China has told Britain and the US to mind their own business over its refusal to allow full democracy for Hong Kong in the near future.
“We are Chinese,” Foreign Minister Li Zhaoxing said in Shanghai today after London and Washington criticised Beijing for blocking political reform.
“Are you clear on that? Hong Kong is China’s Hong Kong,” he said at a press conference.
Li added: “Do you think Hong Kong was democratic under British rule? Did the British raise concerns about that? Did the Americans raise concerns? No. Why don’t you take a look at this double standard?”
The Chinese mainland’s most powerful legislative panel told Hong Kong citizens in a ruling on Monday that they cannot democratically choose a successor to unpopular Chief Executive Tung Chee-hwa in 2007.
Beijing also said Hong Kong will be allowed to directly elect only some, and not all, its lawmakers in 2008.
Many Hong Kongers, who want a fully democratic political system for the territory, have responded with a mix of defiance and resignation.
Student activists burned a copy of Hong Kong’s mini-constitution, the Basic Law.
Pro-democracy lawmakers chanted slogans and unfurled a banner before storming out of a meeting with a top mainland legislative official.
The Standard newspaper today lamented “a sad day for China”.
“Yesterday’s ruling from the Standing Committee of the National People’s Congress that there will be no democracy for Hong Kong was bad enough,” The Standard wrote in an editorial.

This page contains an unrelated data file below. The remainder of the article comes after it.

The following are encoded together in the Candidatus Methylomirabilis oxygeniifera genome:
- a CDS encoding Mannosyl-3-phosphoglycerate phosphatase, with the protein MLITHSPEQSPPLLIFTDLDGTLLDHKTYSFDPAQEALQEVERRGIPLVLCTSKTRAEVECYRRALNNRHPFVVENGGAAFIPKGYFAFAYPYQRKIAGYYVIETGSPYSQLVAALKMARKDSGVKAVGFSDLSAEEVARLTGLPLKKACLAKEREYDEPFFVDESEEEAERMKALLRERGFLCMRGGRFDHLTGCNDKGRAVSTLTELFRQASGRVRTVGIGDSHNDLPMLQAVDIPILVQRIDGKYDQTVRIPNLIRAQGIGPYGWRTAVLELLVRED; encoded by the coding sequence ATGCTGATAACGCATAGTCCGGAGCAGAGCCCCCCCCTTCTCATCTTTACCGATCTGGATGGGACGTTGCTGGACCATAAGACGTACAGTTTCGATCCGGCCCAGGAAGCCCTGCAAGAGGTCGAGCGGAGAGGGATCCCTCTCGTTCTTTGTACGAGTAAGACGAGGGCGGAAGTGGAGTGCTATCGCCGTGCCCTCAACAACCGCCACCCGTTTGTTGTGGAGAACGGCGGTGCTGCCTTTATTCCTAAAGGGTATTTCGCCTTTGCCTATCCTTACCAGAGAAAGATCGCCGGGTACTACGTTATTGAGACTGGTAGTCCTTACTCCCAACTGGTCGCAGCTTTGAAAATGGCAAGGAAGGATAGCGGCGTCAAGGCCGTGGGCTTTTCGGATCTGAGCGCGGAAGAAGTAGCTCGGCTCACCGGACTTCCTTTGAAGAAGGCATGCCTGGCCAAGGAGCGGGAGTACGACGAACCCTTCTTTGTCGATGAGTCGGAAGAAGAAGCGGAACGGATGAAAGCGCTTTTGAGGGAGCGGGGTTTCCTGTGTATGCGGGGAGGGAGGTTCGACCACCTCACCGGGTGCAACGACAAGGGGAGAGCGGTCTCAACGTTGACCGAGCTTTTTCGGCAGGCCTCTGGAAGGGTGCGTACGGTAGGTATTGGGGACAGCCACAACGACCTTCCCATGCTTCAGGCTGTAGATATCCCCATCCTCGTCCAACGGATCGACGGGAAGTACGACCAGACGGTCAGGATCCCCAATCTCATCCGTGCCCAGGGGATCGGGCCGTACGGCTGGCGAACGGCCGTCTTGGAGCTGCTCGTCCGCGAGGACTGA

“The way it was delivered showed contempt for Hong Kong’s people. Tragically, the ruling also mocks China’s desire to be one of the world’s trusted leading nations.”
Critics say the decision violates China’s agreement to grant Hong Kong a great deal of autonomy after the former British colony was handed back in July 1997.
Beijing said full democracy remains a goal for Hong Kong, but that a quick shift to universal suffrage poses too many risks of social and economic instability.
The US State Department disagreed, saying international confidence in Hong Kong was based on its rule of law and a high degree of autonomy.
“We’re disappointed by the decision, as we believe it doesn’t adequately reflect the expressed wishes of the Hong Kong people for universal suffrage and democracy,” State Department spokesman Richard Boucher said in Washington.
Britain’s Foreign Office Minister Bill Rammell said in London that Beijing had acted inconsistently with its handover promises.